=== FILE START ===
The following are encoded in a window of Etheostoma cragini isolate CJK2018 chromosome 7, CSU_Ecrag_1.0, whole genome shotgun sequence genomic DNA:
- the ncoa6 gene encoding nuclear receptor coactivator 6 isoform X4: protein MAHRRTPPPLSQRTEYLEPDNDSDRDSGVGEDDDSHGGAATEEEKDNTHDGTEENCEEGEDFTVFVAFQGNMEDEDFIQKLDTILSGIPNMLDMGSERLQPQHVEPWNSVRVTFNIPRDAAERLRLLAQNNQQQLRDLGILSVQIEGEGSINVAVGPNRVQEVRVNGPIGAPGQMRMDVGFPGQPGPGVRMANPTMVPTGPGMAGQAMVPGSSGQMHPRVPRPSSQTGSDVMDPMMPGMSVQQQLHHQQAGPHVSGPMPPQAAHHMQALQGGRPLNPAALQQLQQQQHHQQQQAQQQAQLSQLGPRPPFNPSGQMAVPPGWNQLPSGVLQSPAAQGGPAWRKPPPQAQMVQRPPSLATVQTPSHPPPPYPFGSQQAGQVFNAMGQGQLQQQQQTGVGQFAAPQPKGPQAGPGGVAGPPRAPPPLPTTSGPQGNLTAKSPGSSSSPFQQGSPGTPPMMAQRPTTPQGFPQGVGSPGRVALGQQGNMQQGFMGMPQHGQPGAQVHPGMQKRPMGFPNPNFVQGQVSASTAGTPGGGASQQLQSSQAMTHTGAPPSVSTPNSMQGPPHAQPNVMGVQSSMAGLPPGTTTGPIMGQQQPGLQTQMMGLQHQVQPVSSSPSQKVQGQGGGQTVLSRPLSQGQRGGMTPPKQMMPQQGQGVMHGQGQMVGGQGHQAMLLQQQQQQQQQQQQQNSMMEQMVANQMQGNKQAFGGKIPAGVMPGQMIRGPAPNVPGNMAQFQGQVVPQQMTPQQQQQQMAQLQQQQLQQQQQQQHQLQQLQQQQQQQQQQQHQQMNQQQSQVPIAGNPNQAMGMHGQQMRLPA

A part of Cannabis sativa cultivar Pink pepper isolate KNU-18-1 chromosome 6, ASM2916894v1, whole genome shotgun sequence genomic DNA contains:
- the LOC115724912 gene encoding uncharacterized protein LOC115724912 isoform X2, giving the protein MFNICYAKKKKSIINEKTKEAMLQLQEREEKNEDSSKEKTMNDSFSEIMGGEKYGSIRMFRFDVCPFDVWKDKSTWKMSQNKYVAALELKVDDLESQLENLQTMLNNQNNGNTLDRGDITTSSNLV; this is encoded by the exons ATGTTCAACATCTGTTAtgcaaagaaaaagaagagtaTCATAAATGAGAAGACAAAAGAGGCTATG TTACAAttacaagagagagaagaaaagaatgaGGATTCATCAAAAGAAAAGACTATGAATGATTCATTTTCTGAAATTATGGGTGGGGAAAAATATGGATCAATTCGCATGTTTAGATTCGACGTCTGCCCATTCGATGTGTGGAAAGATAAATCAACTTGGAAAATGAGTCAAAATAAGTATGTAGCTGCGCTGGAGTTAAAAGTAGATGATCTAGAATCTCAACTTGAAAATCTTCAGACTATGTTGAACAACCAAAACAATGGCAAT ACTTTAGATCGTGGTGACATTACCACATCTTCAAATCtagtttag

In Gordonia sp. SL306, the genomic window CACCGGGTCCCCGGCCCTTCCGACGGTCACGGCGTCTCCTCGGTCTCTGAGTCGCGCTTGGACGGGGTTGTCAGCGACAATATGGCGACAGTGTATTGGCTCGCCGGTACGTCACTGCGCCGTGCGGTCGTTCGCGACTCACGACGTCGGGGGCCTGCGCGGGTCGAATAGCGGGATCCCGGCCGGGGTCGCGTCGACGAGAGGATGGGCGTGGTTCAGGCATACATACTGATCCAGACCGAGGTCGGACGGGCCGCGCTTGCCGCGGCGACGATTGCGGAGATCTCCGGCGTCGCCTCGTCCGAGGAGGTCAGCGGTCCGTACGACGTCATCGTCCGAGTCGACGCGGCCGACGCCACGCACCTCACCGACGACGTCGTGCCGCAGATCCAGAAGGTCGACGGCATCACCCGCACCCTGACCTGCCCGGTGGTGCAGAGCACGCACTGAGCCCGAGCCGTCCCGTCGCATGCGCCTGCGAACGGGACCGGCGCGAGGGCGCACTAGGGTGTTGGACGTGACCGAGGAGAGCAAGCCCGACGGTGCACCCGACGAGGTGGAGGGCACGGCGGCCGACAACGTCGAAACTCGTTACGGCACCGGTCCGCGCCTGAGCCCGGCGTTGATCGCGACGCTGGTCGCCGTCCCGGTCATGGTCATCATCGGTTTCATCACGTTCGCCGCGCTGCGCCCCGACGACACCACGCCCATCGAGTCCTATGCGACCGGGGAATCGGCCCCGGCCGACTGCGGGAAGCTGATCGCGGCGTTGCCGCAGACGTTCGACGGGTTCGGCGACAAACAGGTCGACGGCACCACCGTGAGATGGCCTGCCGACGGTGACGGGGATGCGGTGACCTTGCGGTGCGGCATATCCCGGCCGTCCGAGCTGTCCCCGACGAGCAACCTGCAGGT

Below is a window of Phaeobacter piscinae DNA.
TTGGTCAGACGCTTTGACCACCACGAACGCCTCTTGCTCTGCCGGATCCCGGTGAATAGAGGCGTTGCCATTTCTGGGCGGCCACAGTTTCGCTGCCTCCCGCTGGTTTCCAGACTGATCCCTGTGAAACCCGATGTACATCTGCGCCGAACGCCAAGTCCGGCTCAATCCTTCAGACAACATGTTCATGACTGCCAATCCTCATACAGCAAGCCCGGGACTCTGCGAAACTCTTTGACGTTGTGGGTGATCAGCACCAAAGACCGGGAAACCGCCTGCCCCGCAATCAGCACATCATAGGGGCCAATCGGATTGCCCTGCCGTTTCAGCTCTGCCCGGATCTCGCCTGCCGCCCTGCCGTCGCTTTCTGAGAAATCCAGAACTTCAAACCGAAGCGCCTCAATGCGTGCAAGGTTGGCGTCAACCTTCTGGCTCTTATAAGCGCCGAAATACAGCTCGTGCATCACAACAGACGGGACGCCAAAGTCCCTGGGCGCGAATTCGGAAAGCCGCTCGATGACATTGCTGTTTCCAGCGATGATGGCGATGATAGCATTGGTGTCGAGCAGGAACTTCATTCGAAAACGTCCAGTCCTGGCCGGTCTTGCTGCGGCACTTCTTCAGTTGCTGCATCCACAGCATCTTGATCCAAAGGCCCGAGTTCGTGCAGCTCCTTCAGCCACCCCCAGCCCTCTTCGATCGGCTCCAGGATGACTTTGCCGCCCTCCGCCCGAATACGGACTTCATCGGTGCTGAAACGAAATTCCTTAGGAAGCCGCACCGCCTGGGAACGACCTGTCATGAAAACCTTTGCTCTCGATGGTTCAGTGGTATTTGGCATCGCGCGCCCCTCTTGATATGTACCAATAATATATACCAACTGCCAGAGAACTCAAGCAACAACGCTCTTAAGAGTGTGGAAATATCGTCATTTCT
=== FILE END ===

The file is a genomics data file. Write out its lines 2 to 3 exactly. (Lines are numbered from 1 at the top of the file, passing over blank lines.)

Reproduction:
- the ncoa6 gene encoding nuclear receptor coactivator 6 isoform X4: protein MAHRRTPPPLSQRTEYLEPDNDSDRDSGVGEDDDSHGGAATEEEKDNTHDGTEENCEEGEDFTVFVAFQGNMEDEDFIQKLDTILSGIPNMLDMGSERLQPQHVEPWNSVRVTFNIPRDAAERLRLLAQNNQQQLRDLGILSVQIEGEGSINVAVGPNRVQEVRVNGPIGAPGQMRMDVGFPGQPGPGVRMANPTMVPTGPGMAGQAMVPGSSGQMHPRVPRPSSQTGSDVMDPMMPGMSVQQQLHHQQAGPHVSGPMPPQAAHHMQALQGGRPLNPAALQQLQQQQHHQQQQAQQQAQLSQLGPRPPFNPSGQMAVPPGWNQLPSGVLQSPAAQGGPAWRKPPPQAQMVQRPPSLATVQTPSHPPPPYPFGSQQAGQVFNAMGQGQLQQQQQTGVGQFAAPQPKGPQAGPGGVAGPPRAPPPLPTTSGPQGNLTAKSPGSSSSPFQQGSPGTPPMMAQRPTTPQGFPQGVGSPGRVALGQQGNMQQGFMGMPQHGQPGAQVHPGMQKRPMGFPNPNFVQGQVSASTAGTPGGGASQQLQSSQAMTHTGAPPSVSTPNSMQGPPHAQPNVMGVQSSMAGLPPGTTTGPIMGQQQPGLQTQMMGLQHQVQPVSSSPSQKVQGQGGGQTVLSRPLSQGQRGGMTPPKQMMPQQGQGVMHGQGQMVGGQGHQAMLLQQQQQQQQQQQQQNSMMEQMVANQMQGNKQAFGGKIPAGVMPGQMIRGPAPNVPGNMAQFQGQVVPQQMTPQQQQQQMAQLQQQQLQQQQQQQHQLQQLQQQQQQQQQQQHQQMNQQQSQVPIAGNPNQAMGMHGQQMRLPA

A part of Cannabis sativa cultivar Pink pepper isolate KNU-18-1 chromosome 6, ASM2916894v1, whole genome shotgun sequence genomic DNA contains: